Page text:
About Peter Hansborough Bell
Peter Hansborough Bell (May 12, 1812 – March 8, 1898) was the third Governor of Texas from 1849 to 1853.
He also served two terms as a United States Representative from Texas' 2nd Congressional District.
Bell County is named in his honor. There is a Peter Bell statue at the county courthouse in Belton, Texas, near Temple.
His brother-in-law was the two-time Governor of Virginia, five-term U.S. Congressman, and Confederate Civil War general William "Extra Billy" Smith.
BELL, PETER HANSBOROUGH (1812–1898). Peter Hansborough Bell, governor of Texas, was born on May 12, 1812, in Spotsylvania County, Virginia. He engaged in business in Petersburg until he left Virginia to fight for the independence of Texas. As a private in the cavalry company of Henry W. Karnes, he fought in the battle of San Jacinto, for which service, on June 6, 1838, he was issued a donation certificate for 640 acres of land. For serving in the army from May 1, 1836, to January 23, 1839, he was granted another 1,080 acres. He was also issued a headright certificate, dated June 7, 1838, for one-third league of land for army service before May 1, 1836.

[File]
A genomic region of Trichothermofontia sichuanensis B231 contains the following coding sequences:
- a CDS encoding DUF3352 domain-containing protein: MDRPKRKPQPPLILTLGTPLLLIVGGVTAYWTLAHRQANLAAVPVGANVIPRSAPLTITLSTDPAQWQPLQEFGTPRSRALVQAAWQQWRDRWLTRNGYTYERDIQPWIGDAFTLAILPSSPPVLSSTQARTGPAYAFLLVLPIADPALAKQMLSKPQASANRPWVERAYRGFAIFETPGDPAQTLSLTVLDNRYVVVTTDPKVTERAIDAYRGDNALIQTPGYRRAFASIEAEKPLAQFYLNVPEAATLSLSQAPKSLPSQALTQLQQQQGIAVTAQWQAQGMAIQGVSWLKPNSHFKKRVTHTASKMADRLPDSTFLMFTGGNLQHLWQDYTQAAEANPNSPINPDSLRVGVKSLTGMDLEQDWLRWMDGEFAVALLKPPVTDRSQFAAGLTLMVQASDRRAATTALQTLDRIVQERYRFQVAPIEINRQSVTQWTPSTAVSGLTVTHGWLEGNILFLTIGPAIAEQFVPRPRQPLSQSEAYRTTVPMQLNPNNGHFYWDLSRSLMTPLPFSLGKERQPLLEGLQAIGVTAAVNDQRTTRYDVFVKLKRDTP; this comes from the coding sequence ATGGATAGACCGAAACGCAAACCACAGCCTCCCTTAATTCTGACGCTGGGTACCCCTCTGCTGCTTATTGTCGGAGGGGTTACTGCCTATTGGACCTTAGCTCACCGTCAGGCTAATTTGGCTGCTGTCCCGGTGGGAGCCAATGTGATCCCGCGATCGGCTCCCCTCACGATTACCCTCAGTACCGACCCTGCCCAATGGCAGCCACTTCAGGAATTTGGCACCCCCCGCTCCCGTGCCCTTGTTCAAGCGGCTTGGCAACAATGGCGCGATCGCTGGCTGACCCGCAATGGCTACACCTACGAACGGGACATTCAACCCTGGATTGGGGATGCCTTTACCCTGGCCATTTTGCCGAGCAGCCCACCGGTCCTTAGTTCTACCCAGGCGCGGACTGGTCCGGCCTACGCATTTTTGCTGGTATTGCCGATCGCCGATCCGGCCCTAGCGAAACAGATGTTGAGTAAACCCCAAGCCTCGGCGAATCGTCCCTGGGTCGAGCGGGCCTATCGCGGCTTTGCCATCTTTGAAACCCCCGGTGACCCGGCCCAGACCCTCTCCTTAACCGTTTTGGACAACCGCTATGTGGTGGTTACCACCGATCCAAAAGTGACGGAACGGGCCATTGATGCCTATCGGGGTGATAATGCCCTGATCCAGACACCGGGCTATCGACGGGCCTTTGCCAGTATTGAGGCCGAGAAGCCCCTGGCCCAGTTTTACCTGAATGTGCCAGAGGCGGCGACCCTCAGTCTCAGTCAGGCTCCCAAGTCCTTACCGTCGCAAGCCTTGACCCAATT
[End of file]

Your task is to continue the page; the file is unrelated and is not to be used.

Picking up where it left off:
Bell was appointed assistant adjutant general on May 10, 1837, and inspector general on January 30, 1839. He joined the Texas Rangers under John C. (Jack) Hays in 1840 and held the rank of major in the Somervell expedition of 1842. In 1845 Bell was captain of a company of rangers but resigned that commission to enter the United States Army at the outbreak of the Mexican War.
Under the command of Gen. Zachary Taylor, Bell won distinction at the battle of Buena Vista. As lieutenant colonel he commanded the part of Hays's regiment designated for service in Texas on the Rio Grande. He was experienced in frontier affairs, and the operations of his battalion inspired confidence in the people so that the line of settlement pushed southwestward rapidly.
Bell was elected governor of Texas in 1849 and again in 1851. A few months before the expiration of his second term in 1853 he resigned to fill the vacancy in the United States Congress caused by the death of David S. Kaufman. He remained in Congress from 1853 to 1857.
On March 3, 1857, Bell married Mrs. Ella Reeves Eaton Dickens, the daughter of a wealthy North Carolina planter, William Eaton, and the widow of Benjamin Dickens. Bell moved to her home at Littleton, North Carolina.
At the outbreak of the Civil War he was offered a commission as colonel of Confederate forces by Jefferson Davis, but he refused to serve and spent the war years on his wife's plantation. In 1891 the Texas legislature voted Bell a donation and a pension in appreciation for his services to the republic and the state. Bell County was named in his honor.
Bell died on March 8, 1898, and was buried in the cemetery at Littleton. His and his wife's remains were removed to Texas in 1930 and reinterred in the State Cemetery at Austin. In 1936 the state of Texas erected a memorial to Bell, which stands at the southwest corner of the courthouse grounds in Belton.